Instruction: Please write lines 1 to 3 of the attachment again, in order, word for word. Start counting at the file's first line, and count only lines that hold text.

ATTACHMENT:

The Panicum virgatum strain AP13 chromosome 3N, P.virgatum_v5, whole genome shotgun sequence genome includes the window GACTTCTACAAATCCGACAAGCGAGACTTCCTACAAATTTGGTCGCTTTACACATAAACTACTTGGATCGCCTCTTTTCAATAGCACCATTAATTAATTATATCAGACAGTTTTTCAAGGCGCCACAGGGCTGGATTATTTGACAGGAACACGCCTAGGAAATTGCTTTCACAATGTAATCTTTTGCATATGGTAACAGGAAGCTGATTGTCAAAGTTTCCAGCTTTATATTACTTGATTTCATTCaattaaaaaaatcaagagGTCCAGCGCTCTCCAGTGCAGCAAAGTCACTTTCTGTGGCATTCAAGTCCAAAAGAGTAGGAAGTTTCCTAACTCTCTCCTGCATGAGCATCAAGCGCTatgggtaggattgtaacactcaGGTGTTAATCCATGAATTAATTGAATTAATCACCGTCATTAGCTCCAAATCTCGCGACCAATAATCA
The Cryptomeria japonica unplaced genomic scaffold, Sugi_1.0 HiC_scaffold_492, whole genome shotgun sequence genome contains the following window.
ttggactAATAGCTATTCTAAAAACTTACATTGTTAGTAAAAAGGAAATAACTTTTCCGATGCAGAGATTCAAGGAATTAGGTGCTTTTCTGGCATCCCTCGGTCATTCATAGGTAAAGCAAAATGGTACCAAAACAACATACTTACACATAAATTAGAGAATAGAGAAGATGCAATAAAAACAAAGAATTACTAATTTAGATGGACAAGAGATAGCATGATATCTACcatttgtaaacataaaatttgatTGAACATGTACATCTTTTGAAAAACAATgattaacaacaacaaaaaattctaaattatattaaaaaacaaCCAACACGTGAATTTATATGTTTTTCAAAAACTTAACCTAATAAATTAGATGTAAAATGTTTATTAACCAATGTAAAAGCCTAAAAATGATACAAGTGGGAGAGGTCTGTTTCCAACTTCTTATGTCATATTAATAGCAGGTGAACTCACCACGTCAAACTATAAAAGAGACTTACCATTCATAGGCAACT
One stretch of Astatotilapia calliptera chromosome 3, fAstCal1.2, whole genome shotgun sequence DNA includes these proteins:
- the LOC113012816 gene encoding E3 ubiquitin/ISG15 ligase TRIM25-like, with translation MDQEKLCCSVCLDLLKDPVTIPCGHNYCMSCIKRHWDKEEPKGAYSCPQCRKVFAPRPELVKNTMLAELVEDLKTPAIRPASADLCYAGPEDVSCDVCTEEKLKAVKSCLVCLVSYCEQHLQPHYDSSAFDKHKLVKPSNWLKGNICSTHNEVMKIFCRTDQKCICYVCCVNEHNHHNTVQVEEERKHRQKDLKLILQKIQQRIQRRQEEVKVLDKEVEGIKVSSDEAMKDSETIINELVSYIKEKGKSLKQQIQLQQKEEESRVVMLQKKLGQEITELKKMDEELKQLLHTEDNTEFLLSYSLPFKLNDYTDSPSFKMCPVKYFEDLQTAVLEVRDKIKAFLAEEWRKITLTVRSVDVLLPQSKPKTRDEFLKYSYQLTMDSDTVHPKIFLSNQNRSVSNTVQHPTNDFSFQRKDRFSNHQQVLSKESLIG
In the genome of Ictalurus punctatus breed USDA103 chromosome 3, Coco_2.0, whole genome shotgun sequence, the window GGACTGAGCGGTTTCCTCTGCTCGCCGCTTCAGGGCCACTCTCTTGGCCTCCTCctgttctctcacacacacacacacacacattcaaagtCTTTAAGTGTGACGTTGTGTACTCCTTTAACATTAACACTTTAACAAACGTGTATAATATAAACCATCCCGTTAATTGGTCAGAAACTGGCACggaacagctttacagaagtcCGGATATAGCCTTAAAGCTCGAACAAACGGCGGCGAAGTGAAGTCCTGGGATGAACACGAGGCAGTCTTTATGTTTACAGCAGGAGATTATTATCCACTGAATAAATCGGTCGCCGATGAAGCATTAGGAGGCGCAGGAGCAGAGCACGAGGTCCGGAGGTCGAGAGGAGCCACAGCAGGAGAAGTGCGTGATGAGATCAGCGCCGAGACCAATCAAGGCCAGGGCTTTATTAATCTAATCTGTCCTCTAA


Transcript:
The Panicum virgatum strain AP13 chromosome 3N, P.virgatum_v5, whole genome shotgun sequence genome includes the window GACTTCTACAAATCCGACAAGCGAGACTTCCTACAAATTTGGTCGCTTTACACATAAACTACTTGGATCGCCTCTTTTCAATAGCACCATTAATTAATTATATCAGACAGTTTTTCAAGGCGCCACAGGGCTGGATTATTTGACAGGAACACGCCTAGGAAATTGCTTTCACAATGTAATCTTTTGCATATGGTAACAGGAAGCTGATTGTCAAAGTTTCCAGCTTTATATTACTTGATTTCATTCaattaaaaaaatcaagagGTCCAGCGCTCTCCAGTGCAGCAAAGTCACTTTCTGTGGCATTCAAGTCCAAAAGAGTAGGAAGTTTCCTAACTCTCTCCTGCATGAGCATCAAGCGCTatgggtaggattgtaacactcaGGTGTTAATCCATGAATTAATTGAATTAATCACCGTCATTAGCTCCAAATCTCGCGACCAATAATCA
The Cryptomeria japonica unplaced genomic scaffold, Sugi_1.0 HiC_scaffold_492, whole genome shotgun sequence genome contains the following window.
ttggactAATAGCTATTCTAAAAACTTACATTGTTAGTAAAAAGGAAATAACTTTTCCGATGCAGAGATTCAAGGAATTAGGTGCTTTTCTGGCATCCCTCGGTCATTCATAGGTAAAGCAAAATGGTACCAAAACAACATACTTACACATAAATTAGAGAATAGAGAAGATGCAATAAAAACAAAGAATTACTAATTTAGATGGACAAGAGATAGCATGATATCTACcatttgtaaacataaaatttgatTGAACATGTACATCTTTTGAAAAACAATgattaacaacaacaaaaaattctaaattatattaaaaaacaaCCAACACGTGAATTTATATGTTTTTCAAAAACTTAACCTAATAAATTAGATGTAAAATGTTTATTAACCAATGTAAAAGCCTAAAAATGATACAAGTGGGAGAGGTCTGTTTCCAACTTCTTATGTCATATTAATAGCAGGTGAACTCACCACGTCAAACTATAAAAGAGACTTACCATTCATAGGCAACT